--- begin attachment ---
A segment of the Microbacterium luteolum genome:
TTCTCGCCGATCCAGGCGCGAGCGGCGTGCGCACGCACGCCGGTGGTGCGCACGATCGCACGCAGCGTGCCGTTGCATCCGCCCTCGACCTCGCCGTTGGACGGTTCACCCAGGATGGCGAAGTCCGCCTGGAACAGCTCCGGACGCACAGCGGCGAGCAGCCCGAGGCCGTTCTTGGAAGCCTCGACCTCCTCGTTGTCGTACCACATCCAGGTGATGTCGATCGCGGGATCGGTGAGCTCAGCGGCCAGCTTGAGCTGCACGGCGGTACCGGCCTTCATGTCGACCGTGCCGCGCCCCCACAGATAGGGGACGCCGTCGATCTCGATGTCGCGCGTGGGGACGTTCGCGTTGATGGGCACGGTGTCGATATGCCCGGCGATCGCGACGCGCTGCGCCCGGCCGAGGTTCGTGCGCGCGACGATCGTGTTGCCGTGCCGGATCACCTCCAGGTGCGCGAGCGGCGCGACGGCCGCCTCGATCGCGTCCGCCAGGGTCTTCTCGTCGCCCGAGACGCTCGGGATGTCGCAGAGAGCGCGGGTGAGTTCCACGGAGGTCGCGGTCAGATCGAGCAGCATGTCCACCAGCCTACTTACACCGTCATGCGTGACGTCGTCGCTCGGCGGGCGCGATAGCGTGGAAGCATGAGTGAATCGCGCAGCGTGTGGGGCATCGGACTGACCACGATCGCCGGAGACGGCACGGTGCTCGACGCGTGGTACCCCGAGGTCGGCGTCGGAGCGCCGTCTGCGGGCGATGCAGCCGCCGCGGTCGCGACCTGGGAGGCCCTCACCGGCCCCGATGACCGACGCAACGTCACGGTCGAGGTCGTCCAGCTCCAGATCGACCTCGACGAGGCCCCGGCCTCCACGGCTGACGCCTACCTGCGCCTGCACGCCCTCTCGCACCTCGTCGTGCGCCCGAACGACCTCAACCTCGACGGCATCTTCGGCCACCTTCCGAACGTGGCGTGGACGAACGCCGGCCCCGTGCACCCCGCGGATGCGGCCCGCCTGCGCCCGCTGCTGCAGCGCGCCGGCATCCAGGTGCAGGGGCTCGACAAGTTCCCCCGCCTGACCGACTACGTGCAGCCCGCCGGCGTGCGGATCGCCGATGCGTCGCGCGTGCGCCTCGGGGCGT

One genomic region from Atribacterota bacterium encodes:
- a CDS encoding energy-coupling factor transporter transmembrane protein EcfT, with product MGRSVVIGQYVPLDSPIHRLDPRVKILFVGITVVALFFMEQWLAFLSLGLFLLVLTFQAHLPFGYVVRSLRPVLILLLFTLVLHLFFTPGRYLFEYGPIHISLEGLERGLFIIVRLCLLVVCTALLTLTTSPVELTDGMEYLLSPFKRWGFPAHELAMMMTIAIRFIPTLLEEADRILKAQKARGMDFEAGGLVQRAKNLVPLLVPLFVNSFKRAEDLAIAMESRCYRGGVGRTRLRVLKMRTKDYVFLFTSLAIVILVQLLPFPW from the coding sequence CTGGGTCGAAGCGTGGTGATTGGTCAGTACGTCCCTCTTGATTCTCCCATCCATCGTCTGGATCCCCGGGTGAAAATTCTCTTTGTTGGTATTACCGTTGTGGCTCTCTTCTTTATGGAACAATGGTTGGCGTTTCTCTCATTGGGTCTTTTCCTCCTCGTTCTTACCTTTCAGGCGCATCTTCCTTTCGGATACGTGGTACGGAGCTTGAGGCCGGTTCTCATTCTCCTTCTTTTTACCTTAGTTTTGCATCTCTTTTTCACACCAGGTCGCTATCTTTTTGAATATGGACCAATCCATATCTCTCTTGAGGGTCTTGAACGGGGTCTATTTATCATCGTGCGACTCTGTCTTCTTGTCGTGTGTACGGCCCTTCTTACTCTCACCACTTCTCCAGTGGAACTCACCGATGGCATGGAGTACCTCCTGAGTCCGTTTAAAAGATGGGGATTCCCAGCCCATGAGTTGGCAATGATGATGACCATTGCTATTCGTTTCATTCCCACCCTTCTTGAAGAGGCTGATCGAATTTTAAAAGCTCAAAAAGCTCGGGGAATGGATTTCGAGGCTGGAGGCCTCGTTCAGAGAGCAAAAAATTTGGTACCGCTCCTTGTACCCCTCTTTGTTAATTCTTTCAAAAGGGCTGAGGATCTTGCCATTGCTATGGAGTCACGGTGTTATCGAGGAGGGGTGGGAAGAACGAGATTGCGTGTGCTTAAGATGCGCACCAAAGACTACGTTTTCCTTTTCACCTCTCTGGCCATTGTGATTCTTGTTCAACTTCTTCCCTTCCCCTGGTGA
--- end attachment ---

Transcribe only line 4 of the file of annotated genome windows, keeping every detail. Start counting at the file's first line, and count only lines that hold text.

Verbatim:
- a CDS encoding energy-coupling factor transporter transmembrane protein EcfT, with product MGRSVVIGQYVPLDSPIHRLDPRVKILFVGITVVALFFMEQWLAFLSLGLFLLVLTFQAHLPFGYVVRSLRPVLILLLFTLVLHLFFTPGRYLFEYGPIHISLEGLERGLFIIVRLCLLVVCTALLTLTTSPVELTDGMEYLLSPFKRWGFPAHELAMMMTIAIRFIPTLLEEADRILKAQKARGMDFEAGGLVQRAKNLVPLLVPLFVNSFKRAEDLAIAMESRCYRGGVGRTRLRVLKMRTKDYVFLFTSLAIVILVQLLPFPW from the coding sequence CTGGGTCGAAGCGTGGTGATTGGTCAGTACGTCCCTCTTGATTCTCCCATCCATCGTCTGGATCCCCGGGTGAAAATTCTCTTTGTTGGTATTACCGTTGTGGCTCTCTTCTTTATGGAACAATGGTTGGCGTTTCTCTCATTGGGTCTTTTCCTCCTCGTTCTTACCTTTCAGGCGCATCTTCCTTTCGGATACGTGGTACGGAGCTTGAGGCCGGTTCTCATTCTCCTTCTTTTTACCTTAGTTTTGCATCTCTTTTTCACACCAGGTCGCTATCTTTTTGAATATGGACCAATCCATATCTCTCTTGAGGGTCTTGAACGGGGTCTATTTATCATCGTGCGACTCTGTCTTCTTGTCGTGTGTACGGCCCTTCTTACTCTCACCACTTCTCCAGTGGAACTCACCGATGGCATGGAGTACCTCCTGAGTCCGTTTAAAAGATGGGGATTCCCAGCCCATGAGTTGGCAATGATGATGACCATTGCTATTCGTTTCATTCCCACCCTTCTTGAAGAGGCTGATCGAATTTTAAAAGCTCAAAAAGCTCGGGGAATGGATTTCGAGGCTGGAGGCCTCGTTCAGAGAGCAAAAAATTTGGTACCGCTCCTTGTACCCCTCTTTGTTAATTCTTTCAAAAGGGCTGAGGATCTTGCCATTGCTATGGAGTCACGGTGTTATCGAGGAGGGGTGGGAAGAACGAGATTGCGTGTGCTTAAGATGCGCACCAAAGACTACGTTTTCCTTTTCACCTCTCTGGCCATTGTGATTCTTGTTCAACTTCTTCCCTTCCCCTGGTGA